All you need to do is show a test case. From your set, you have the element (2,a(2)^2) which equals (2,4a). If you are to have an element that will be an additive inverse, you must have (x,ax^2) such that (x,ax^2)+(2,4a) = (0,0). That means, for the first co-ordinate, your x would have to be -2. But then because of the definition of your set, if x is -2, the other co-ordinate would be a(-2)^2 = 4a again! So all you could do is (2,4a) + (-2, 4a) = (0,8a) does not equal (0,0).
anonymous
  • anonymous
i.e. you have an element in your set that does not have an additive inverse under your definition of vector addition. You therefore do not have a vector space here. Does that help?
anonymous
  • anonymous
I can only stick around for a couple more minutes - I have to go to bed to be up again in five hours :)
anonymous
  • anonymous
I guess I'm looking into it too deeply because I'm also looking at that a and trying to see if that has any bearing. So basically I ignore that a and rewrite the main vector as a second vector that is created by one of the Axioms to disprove it will work? Sorry to keep you up. That's why I figured an online resource would be more helpful. Thanks for your help!
anonymous
  • anonymous
What I think is that you're probably not looking at it abstractly enough. People have a hard time letting go of the specific rules taught at the secondary level. Now, having said that, all you have to do with this testing of spaces thing is blindly follow the rules: take your elements, take your definitions of addition and scalar multiplication (whatever they happen to be) and just do what it says on the tin ;) Try reading this - http://tutorial.math.lamar.edu/Classes/LinAlg/VectorSpaces.aspx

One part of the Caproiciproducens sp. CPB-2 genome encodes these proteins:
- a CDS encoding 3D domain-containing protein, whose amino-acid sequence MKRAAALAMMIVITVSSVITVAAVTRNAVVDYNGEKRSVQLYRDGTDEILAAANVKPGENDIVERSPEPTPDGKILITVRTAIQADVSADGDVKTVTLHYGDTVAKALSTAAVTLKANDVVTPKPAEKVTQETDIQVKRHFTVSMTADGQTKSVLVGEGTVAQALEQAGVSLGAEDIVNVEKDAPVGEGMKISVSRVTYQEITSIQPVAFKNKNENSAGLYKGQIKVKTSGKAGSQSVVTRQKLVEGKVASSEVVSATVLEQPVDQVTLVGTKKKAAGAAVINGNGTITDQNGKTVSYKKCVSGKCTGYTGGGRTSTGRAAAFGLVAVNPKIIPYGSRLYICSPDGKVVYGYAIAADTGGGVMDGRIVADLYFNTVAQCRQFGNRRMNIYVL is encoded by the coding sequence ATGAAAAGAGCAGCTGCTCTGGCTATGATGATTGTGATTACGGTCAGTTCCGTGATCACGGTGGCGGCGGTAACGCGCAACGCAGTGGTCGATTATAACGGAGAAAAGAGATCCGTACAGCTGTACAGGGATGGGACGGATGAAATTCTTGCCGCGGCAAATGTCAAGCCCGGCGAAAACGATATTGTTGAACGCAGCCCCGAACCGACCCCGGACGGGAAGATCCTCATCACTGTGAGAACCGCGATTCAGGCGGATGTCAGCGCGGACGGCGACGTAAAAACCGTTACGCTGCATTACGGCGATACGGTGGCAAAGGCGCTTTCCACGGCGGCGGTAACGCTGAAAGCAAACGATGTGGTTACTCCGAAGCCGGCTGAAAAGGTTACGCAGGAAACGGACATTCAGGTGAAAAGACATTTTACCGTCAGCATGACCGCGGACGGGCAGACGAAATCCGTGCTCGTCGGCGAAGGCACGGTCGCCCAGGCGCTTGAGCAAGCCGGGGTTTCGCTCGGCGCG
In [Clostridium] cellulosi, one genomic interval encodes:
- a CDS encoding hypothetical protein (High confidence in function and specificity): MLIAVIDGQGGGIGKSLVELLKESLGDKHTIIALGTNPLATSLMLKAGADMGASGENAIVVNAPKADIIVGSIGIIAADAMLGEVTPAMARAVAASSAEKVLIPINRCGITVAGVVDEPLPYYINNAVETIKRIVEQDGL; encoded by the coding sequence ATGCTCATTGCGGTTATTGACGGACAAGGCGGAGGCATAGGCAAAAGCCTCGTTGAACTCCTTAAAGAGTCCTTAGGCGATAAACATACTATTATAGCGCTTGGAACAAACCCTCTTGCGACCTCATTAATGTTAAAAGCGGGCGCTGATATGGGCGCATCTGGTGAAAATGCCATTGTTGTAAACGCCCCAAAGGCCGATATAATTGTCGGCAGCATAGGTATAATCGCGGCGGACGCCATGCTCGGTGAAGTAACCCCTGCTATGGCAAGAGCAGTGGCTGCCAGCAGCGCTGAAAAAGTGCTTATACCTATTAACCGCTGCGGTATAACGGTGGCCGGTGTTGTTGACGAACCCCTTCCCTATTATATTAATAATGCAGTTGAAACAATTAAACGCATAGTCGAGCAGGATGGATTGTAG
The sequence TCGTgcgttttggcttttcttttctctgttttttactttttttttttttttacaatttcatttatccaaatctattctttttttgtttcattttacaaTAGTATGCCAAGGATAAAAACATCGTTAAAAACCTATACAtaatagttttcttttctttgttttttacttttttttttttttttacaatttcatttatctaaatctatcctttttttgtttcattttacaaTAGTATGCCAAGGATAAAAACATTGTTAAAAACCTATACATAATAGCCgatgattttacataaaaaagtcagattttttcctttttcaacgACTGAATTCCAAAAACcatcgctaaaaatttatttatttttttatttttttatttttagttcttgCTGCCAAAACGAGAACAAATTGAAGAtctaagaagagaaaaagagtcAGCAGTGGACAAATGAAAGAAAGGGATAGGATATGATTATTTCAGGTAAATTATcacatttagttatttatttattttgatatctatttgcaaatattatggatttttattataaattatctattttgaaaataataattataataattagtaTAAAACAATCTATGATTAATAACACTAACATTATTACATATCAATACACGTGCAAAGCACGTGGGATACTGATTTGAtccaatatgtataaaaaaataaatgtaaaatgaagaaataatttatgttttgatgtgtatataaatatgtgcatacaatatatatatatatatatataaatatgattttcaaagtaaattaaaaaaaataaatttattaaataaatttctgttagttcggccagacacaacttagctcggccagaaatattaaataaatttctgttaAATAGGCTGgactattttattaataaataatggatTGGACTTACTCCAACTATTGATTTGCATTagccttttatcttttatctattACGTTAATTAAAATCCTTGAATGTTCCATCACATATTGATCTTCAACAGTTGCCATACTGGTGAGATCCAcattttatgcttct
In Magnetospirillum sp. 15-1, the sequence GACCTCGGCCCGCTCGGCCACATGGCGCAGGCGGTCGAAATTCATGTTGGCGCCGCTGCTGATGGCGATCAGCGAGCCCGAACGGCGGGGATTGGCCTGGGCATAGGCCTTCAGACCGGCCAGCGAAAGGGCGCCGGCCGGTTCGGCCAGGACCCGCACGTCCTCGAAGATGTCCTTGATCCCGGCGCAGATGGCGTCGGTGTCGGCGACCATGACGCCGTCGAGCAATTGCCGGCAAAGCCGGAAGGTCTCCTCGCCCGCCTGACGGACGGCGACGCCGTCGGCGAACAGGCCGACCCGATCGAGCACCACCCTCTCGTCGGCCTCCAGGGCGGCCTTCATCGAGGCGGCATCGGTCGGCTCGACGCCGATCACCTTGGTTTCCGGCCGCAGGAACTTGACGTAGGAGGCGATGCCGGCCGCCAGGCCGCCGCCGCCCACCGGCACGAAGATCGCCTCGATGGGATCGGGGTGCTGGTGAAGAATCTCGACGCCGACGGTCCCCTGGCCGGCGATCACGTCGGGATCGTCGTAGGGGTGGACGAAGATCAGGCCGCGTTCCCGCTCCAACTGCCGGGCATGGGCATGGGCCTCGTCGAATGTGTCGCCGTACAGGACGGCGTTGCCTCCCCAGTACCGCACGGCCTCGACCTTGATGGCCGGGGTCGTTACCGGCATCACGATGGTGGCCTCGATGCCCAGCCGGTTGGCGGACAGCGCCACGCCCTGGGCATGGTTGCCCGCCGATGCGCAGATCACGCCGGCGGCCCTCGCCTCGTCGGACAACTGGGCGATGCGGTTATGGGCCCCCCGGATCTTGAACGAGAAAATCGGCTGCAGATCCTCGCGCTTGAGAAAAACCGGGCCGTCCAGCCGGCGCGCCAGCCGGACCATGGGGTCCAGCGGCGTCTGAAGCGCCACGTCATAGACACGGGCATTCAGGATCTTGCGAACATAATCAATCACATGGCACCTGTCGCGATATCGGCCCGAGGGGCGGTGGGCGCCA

anonymous
  • anonymous
That is exactly what it is. I love math, but the abstract parts like this linear algebra class are really difficult. I'll look at the link. Thanks!
anonymous
  • anonymous
If you have anymore questions, post them - either someone else will respond or if not, I will. Look for online lectures as well - MIT on YouTube might have something. PS - the 'a' in your ax^2 is assumed a non-zero constant (by me, anyway).
anonymous
  • anonymous
No worries - 'fan' me - I need the points! ;)
anonymous
  • anonymous
I actually watched the MIT and it helped, but not this specifically for these type of proofs in vector space type problems.
anonymous
  • anonymous
I will definitely fan you, thanks a ton for the help. Hopefully my brain will let go and let me think more abstractly. ;-)
anonymous
  • anonymous
Yeah, and it's good you love math - it will click eventually. If it were easy, we'd know everything already.
anonymous
  • anonymous
Good luck!
anonymous
  • anonymous
Bed...
anonymous
  • anonymous
Thanks again and get some sleep!
anonymous
  • anonymous
If anyone else out there has any tricks to understanding this better I'm all ears. Thanks!
anonymous
  • anonymous
are you still trying to get this?
anonymous
  • anonymous
is the subset of \[\mathbb{R}^2\] you are looking at \[H=\left\{(x,y)\in\mathbb{R}^2:y=ax^2, a\in \mathbb{R}\right\}\]
anonymous
  • anonymous
Sounds like you are having the same problem I had with LA. No matter how much I studied, I just couldn't get the conceptual stuff. A friend referred me to this site. He's the Intro to LA prof. at MIT and what I had time to watch seemed very good. http://ocw.mit.edu/courses/mathematics/18-06-linear-algebra-spring-2010/video-lectures/
anonymous
  • anonymous
I took my test and argued my reasoning with my professor and he gave me points back. I think he could have explained this better and he realized it too. This is a great resource, I have Calc II next semester, so I'll be a frequent flier here. I'm looking forward to getting away from the abstract.